It’s Now Or Never For The Indian Telecom Industry

Vodafone Idea situation is a typical case of Nelson’s eye by institutions & failure of regulatory governance, writes Pradeep Mehta

A stop sign stands at the incomplete end section of new rail line under construction. (Photographer: Riccardo Gangale/Bloomberg)

The government must act fast to protect consumers.

The writing on the wall is quite clear now. The government including the judiciary has failed to acknowledge it. Vodafone Idea, one of the major telecom companies in India with about 27 crore subscribers, is in its final lap, unless some out-of-the-box remedial action is not taken by the government. It should privatise BSNL instead of dumping Rs 70,000 crores to support it, and give the same to VI as a soft loan payable over thirty years. Thus, protecting competition in the marketplace, and attendant economic and consumer benefits.

VI has an outstanding debt of nearly Rs. 1.8 lakh crore, coupled with uncertainty on new investments and investors. One of the primary reasons for such a monstrous debt is the adjusted gross revenue dispute, which stretched out for more than two decades. VI has about Rs 60,000 crore as AGR liability, Rs 23,000 crore as bank debts, and Rs 96,000 as deferred spectrum obligations.

This is a typical case of Nelson’s eye by the institutions and failure of regulatory governance.

The telecom industry is a critical economic multiplier, which cuts across all sections of society and is the base of communications and connectivity. During the Covid-19 lockdown last year, the industry enabled about 35% of the GDP, while directly contributing about 6% of the GDP. A decade ago, the telecom industry was overcrowded with as many as 12 players jockeying for a place in the sector. Right now, only four telecom companies are operating in the market, one being the state-run Bharat Sanchar Nigam Ltd. Alas, it is running on outdated 3G services, resulting in lesser subscribers compared to the other operators.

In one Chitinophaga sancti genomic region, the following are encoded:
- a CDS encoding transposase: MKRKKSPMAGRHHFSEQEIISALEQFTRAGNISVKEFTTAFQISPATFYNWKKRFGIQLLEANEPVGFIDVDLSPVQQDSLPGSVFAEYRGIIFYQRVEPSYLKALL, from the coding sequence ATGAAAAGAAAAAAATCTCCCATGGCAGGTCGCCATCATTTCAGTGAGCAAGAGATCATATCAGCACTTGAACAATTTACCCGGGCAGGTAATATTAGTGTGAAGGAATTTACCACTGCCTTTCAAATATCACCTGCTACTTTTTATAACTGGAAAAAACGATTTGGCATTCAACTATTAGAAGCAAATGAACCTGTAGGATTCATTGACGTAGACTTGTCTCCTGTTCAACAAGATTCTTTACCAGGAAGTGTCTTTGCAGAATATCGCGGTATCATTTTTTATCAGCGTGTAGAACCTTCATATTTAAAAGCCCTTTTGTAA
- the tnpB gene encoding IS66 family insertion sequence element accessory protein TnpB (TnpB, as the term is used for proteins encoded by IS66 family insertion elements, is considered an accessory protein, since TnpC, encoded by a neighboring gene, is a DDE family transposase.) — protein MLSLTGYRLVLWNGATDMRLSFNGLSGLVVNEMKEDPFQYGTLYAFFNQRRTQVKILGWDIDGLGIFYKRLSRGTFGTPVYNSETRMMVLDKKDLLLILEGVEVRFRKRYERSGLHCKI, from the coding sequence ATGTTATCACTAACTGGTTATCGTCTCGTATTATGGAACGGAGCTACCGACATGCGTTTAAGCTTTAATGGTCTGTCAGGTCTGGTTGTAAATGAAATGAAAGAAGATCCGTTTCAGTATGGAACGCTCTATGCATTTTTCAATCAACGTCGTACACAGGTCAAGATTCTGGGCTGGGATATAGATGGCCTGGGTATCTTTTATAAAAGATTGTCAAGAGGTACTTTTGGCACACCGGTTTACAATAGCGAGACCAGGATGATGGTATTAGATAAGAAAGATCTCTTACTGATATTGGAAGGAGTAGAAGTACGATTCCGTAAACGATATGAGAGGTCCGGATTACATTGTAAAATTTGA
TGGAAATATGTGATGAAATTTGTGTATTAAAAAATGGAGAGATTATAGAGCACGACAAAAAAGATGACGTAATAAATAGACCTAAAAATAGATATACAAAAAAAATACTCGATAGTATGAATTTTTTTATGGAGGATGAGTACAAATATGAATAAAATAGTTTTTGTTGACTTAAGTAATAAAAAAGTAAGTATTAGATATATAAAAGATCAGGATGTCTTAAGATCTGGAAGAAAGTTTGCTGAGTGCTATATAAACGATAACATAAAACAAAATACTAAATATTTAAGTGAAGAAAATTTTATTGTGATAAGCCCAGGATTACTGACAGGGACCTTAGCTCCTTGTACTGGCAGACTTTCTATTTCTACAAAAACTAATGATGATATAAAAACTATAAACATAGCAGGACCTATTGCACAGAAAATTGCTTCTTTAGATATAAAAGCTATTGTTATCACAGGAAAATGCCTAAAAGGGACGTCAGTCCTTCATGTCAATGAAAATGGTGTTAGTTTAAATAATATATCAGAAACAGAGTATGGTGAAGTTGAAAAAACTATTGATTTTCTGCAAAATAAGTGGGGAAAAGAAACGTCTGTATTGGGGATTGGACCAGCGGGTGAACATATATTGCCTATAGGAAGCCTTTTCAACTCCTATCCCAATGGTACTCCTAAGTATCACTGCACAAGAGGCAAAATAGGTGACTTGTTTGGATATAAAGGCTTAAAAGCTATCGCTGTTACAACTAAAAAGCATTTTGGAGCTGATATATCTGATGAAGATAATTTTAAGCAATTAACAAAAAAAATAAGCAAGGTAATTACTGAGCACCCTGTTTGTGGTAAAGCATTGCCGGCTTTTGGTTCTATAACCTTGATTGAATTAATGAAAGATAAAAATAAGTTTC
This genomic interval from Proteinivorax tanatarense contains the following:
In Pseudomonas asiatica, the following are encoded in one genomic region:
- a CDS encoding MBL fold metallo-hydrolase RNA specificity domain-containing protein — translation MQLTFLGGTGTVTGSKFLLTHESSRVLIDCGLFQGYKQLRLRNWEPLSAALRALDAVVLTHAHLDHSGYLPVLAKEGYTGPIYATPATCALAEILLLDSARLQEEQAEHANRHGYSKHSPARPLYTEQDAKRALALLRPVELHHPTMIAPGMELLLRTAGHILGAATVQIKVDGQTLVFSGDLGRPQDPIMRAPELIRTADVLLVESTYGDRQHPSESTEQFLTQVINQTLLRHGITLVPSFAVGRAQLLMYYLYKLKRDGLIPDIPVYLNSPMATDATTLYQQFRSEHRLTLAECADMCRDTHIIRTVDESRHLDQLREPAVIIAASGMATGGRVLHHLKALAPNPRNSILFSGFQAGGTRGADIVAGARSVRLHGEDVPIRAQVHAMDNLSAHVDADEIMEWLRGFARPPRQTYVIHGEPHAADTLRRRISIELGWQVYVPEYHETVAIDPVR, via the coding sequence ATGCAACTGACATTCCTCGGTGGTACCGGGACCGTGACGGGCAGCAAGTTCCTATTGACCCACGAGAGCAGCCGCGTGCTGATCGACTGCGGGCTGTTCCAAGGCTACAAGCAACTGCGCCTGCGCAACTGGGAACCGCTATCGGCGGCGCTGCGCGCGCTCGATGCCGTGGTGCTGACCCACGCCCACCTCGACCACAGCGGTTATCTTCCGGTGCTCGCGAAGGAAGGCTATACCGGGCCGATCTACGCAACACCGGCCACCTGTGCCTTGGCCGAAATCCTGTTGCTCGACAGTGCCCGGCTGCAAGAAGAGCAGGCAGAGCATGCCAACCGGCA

Shifting Sands To Quicksand

The government and the Supreme Court have the cardinal responsibility for the decline of the telecom industry in India. Under the 1999 Telecom Policy, the AB Vajpayee government had the sense and vision to move the telecom operators from the fixed annual licence fee to the revenue sharing model. Because, the licence fee model was unviable in running the services. Right now, telecom companies pay a percentage of their revenue as licence fees to the government. Alas, the definition of revenue was not clarified in the new agreements. This was the cause of the long-running case at the apex court.

In the new deal, DoT assured the operators that they would be consulted on the definition and TRAI will settle the matter. Without consulting both of them, the DoT decided to claim a share of the gross revenue, rather than the telephone business revenue. The rationale given by DoT was that it would pose fewer interpretation challenges.

Even in airports being run on a public-private partnership basis, non-aeronautical revenues are not part of operational revenue, which is to be shared with the government by the airport operator.

For the DoT, it seems that the telecom operators were making bumper profits, without sharing it with the government. Unfortunately, even the Supreme Court could not see both the smaller or the bigger picture, and larger public interest. All pleas by the operators to the court on several occasions did not succeed. Ridiculously, in its last judgment on Sept. 1, 2020, the court added that for assuring the payment of dues, the directors and managers of the telecom companies will be personally liable.